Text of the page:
The Wish

He knew he was dying. He had this realization for a long time. And, he was. But he wanted to say something first. Something important. He knew he could trust her.

Lonis was born in south Mississippi in an age of Jim Crow, 1911 or maybe 1913. We don’t know because he frequently changed his mind about it. It was funny when he asked his wife, “How old am I?” At the time I thought the old man was getting senile. But the truth is he had used different dates so often he could not settle on one and had to be reminded by his wife of the most likely alternative.

In the early part of the twentieth century in the south and to a slightly lesser extent most of the north, African Americans “knew their place”. White people did too. Society was a parfait of class and segregation and to pass from one layer upward to the next was often difficult, but for black and brown people not just difficult but impossible and illegal. There were elites with old money and land. There was the struggling middle class. And, there was a vast layer of poor whites. Then, finally, African Americans – most of whom were the children and grandchildren of former slaves. They were on the bottom economically and legally. This situation was acute in the south where power was in the hands of the very, very few at the top near the whipped cream.

Those days are gone and good riddance to them. Desegregation, educational opportunities, and the elimination of Jim Crow voting restrictions have contributed to a more homogeneous society. There are African-American mayors, supervisors, and sheriffs throughout Mississippi now. We are not perfect but have made progress. Still, the parfait remains. Churches for the most part are either black or white. The same with social clubs. Our culture is mixed but voluntary associations are still influenced by race. Not by law, but by choice. That does not make it right, but merely an accurate reflection of how it is.

Lonis Ladner was the child of this era. His people, as we say, were lower middle class farmers. They never starved but they never got wealthy either. They held their own, raising their own food, hunting, fishing some, and tending to a few cows. The mother maintained a house where she enjoyed primacy and although a small woman her word carried the day. Her husband, Stephen, knew this. Ella, Lonis’ mother, had streaks of intense and debilitating headaches. We now know them as migraines. When a streak began she sent one of the children walking down the road to the little country store. It would take credit. It had to. There was not that much money around. Ella’s personal remedy was a root beer and a BC Headache Powder. This was followed by tightly tying a rag around her head and excluding her husband and all of the six children from inside the house until the pain eased. Over a century later we now realize that caffeine, and soft drinks are full of it, actually helps with a migraine. She was prescient.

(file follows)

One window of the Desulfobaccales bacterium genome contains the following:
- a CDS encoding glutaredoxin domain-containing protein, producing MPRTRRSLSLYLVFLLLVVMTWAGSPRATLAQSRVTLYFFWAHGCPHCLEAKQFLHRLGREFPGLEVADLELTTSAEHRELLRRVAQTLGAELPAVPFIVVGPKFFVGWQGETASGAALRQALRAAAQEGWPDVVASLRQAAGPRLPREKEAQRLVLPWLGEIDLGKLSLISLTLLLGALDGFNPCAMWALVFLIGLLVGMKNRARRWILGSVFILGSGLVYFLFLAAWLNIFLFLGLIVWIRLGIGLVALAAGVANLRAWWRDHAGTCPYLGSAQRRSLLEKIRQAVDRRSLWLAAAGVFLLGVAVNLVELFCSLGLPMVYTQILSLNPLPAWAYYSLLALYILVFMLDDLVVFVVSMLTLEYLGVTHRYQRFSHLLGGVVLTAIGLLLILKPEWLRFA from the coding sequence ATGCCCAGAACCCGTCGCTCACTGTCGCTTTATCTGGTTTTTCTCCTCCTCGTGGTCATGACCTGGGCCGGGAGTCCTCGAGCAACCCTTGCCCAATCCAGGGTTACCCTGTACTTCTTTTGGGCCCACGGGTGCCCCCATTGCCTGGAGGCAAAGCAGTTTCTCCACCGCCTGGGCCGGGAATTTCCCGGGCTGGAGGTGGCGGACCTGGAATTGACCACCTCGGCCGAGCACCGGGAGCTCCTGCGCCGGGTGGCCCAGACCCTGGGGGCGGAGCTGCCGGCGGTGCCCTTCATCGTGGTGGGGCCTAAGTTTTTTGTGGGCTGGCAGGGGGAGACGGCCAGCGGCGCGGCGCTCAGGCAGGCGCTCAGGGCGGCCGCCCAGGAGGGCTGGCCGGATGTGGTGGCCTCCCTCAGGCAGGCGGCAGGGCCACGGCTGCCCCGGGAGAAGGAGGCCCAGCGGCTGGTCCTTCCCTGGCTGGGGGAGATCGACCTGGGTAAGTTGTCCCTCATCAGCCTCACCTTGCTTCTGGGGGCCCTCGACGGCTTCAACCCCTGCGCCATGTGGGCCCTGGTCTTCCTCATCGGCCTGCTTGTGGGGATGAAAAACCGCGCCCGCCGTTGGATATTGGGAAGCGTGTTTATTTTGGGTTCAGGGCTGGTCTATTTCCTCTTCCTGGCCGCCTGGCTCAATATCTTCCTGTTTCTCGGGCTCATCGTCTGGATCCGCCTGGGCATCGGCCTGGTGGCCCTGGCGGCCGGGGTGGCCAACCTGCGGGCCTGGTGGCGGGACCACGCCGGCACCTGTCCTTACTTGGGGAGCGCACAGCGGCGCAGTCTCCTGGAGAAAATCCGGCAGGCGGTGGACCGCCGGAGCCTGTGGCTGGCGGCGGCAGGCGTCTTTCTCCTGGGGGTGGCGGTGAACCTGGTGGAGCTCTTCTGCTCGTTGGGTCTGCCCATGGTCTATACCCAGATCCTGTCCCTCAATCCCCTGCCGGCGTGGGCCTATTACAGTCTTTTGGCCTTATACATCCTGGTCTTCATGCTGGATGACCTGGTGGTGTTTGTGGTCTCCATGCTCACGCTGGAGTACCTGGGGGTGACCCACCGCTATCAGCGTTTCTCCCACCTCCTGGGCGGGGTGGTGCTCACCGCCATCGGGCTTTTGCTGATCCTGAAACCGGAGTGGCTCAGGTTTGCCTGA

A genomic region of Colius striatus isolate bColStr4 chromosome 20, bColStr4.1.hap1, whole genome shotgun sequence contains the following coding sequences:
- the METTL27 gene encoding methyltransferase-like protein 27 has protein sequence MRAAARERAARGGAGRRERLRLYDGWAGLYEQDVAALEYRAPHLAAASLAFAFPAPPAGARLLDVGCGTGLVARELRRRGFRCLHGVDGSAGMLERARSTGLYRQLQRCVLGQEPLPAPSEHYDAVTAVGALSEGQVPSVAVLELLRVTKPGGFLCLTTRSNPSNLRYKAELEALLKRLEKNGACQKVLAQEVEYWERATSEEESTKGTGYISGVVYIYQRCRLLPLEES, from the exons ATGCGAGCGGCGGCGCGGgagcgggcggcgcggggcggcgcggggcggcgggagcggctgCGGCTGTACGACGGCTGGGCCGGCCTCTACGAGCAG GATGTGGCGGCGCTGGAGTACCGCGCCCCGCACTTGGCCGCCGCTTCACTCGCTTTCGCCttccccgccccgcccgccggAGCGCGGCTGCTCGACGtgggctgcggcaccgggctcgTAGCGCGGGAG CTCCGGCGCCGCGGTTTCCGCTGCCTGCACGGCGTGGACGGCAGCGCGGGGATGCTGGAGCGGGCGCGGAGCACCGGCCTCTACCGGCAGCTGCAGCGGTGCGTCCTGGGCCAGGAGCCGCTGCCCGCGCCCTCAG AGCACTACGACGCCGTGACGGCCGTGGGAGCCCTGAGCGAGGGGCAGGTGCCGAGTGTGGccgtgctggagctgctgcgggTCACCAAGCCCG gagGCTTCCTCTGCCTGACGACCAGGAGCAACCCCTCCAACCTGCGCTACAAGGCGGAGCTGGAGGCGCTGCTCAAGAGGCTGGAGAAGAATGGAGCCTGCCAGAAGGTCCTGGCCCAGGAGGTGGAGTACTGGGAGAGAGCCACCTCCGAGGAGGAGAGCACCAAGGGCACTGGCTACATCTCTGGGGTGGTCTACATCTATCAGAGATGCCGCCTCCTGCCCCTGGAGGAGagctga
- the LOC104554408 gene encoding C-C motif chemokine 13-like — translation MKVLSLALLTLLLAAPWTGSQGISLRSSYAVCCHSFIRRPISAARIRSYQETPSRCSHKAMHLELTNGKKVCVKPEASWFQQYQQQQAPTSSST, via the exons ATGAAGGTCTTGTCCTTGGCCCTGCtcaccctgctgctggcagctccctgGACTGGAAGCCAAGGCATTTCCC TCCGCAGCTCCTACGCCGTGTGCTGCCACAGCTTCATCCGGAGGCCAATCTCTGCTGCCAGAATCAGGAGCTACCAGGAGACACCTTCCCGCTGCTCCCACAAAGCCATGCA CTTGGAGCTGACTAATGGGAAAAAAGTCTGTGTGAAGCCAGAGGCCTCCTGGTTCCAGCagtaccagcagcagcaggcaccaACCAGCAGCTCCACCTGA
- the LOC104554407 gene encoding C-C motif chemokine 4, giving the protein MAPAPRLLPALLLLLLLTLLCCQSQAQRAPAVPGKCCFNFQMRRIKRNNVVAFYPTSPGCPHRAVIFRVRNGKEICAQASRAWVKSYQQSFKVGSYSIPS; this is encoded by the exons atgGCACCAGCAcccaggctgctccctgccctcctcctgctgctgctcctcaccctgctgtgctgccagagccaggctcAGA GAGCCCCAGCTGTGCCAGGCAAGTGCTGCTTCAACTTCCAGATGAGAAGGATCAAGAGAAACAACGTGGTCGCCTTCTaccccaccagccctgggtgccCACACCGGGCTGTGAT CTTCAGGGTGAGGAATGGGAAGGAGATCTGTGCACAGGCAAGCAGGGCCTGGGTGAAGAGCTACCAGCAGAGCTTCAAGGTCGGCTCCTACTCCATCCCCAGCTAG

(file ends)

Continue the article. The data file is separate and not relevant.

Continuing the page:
In many areas in the rural south back then if one had a front lawn it was considered a disgrace to allow grass to grow anywhere near the house. Bad form as the British might say. Allowing grass in the the yard was a sign of laziness and Indulgence. No self respecting lady would allow such a thing. Thus, Lonis’ mother, Ella, spent countless hours sweeping the front with an old broom Made from twigs and sticks. If a blade popped up by the next day it was quickly dispatched with a sweep. I always found this peculiar until I took a sociology class and discovered from a lecture it was not an uncommon practice. I wish this had been the custom when we had our first house and many hours were spent mowing and trimming the lawn.

The Pearl River runs down from somewhere near the capitol at Jackson, Mississippi and slowly meanders south through the extensive forests and fields. It leads to the Gulf of Mexico through Lake Borgne. It’s not really a lake but more of a lagoon of sorts having long ago had its boarders washed out by hurricanes and erosion and the large appetite of the Gulf of Mexico which hungers for devouring land. In French borgne means one eyed. Above one eyed the river is the boundary between a part of Mississippi and Louisiana. Pearl River County has gentle areas of cleared fields full of small subsistence farms and a few scattered cities.

Lonis and his family were French descendants and many of their children bore French first names. Yet, as is said in the south with a smile, over the years and because the language was mixed and shaken with a dose of English these beautiful names were “red necked” into words and pronunciations unrecognizable even to a first year high school student of the French language. Plisead and Dicede, twin relatives of my wife became pronounced “Pli-seed” and Di-seed”. Something you would expect to read on a fertilizer sack. Almachene and Almada, another set of twins, became “Al-ma-chin” and “Al-ma-die”.